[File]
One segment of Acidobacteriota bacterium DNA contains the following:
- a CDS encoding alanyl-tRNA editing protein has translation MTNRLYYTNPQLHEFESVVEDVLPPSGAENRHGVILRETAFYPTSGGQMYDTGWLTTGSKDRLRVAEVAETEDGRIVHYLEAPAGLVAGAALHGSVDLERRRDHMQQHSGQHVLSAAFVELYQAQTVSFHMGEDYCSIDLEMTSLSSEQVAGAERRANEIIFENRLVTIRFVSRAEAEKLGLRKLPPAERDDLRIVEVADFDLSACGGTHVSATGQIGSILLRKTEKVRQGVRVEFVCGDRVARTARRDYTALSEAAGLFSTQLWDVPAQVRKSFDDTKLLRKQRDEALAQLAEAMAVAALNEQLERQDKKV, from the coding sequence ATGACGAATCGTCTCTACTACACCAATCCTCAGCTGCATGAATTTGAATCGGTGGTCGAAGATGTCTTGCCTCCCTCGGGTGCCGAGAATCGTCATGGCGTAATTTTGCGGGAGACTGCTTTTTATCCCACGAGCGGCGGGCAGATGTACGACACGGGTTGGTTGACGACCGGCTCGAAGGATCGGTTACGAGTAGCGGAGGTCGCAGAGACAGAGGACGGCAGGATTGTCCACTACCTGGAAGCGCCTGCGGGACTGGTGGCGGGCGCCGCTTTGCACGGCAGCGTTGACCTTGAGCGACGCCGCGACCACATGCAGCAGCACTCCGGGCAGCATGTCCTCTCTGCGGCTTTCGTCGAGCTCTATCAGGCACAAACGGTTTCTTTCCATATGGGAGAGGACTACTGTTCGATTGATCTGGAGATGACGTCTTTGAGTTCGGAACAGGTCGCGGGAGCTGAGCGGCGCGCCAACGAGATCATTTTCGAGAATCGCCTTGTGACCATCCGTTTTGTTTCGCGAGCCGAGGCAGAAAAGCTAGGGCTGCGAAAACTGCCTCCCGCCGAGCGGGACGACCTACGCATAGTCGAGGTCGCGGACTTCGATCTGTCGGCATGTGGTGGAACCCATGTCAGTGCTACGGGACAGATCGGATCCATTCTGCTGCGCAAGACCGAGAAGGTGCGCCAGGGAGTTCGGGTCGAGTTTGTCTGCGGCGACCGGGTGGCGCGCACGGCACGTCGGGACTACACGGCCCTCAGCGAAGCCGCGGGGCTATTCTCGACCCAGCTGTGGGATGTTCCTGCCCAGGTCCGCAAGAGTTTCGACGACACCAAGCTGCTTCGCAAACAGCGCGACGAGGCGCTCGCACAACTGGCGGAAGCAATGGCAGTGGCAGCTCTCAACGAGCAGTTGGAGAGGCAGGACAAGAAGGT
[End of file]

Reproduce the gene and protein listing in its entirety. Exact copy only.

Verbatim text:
One segment of Acidobacteriota bacterium DNA contains the following:
- a CDS encoding alanyl-tRNA editing protein has translation MTNRLYYTNPQLHEFESVVEDVLPPSGAENRHGVILRETAFYPTSGGQMYDTGWLTTGSKDRLRVAEVAETEDGRIVHYLEAPAGLVAGAALHGSVDLERRRDHMQQHSGQHVLSAAFVELYQAQTVSFHMGEDYCSIDLEMTSLSSEQVAGAERRANEIIFENRLVTIRFVSRAEAEKLGLRKLPPAERDDLRIVEVADFDLSACGGTHVSATGQIGSILLRKTEKVRQGVRVEFVCGDRVARTARRDYTALSEAAGLFSTQLWDVPAQVRKSFDDTKLLRKQRDEALAQLAEAMAVAALNEQLERQDKKV, from the coding sequence ATGACGAATCGTCTCTACTACACCAATCCTCAGCTGCATGAATTTGAATCGGTGGTCGAAGATGTCTTGCCTCCCTCGGGTGCCGAGAATCGTCATGGCGTAATTTTGCGGGAGACTGCTTTTTATCCCACGAGCGGCGGGCAGATGTACGACACGGGTTGGTTGACGACCGGCTCGAAGGATCGGTTACGAGTAGCGGAGGTCGCAGAGACAGAGGACGGCAGGATTGTCCACTACCTGGAAGCGCCTGCGGGACTGGTGGCGGGCGCCGCTTTGCACGGCAGCGTTGACCTTGAGCGACGCCGCGACCACATGCAGCAGCACTCCGGGCAGCATGTCCTCTCTGCGGCTTTCGTCGAGCTCTATCAGGCACAAACGGTTTCTTTCCATATGGGAGAGGACTACTGTTCGATTGATCTGGAGATGACGTCTTTGAGTTCGGAACAGGTCGCGGGAGCTGAGCGGCGCGCCAACGAGATCATTTTCGAGAATCGCCTTGTGACCATCCGTTTTGTTTCGCGAGCCGAGGCAGAAAAGCTAGGGCTGCGAAAACTGCCTCCCGCCGAGCGGGACGACCTACGCATAGTCGAGGTCGCGGACTTCGATCTGTCGGCATGTGGTGGAACCCATGTCAGTGCTACGGGACAGATCGGATCCATTCTGCTGCGCAAGACCGAGAAGGTGCGCCAGGGAGTTCGGGTCGAGTTTGTCTGCGGCGACCGGGTGGCGCGCACGGCACGTCGGGACTACACGGCCCTCAGCGAAGCCGCGGGGCTATTCTCGACCCAGCTGTGGGATGTTCCTGCCCAGGTCCGCAAGAGTTTCGACGACACCAAGCTGCTTCGCAAACAGCGCGACGAGGCGCTCGCACAACTGGCGGAAGCAATGGCAGTGGCAGCTCTCAACGAGCAGTTGGAGAGGCAGGACAAGAAGGT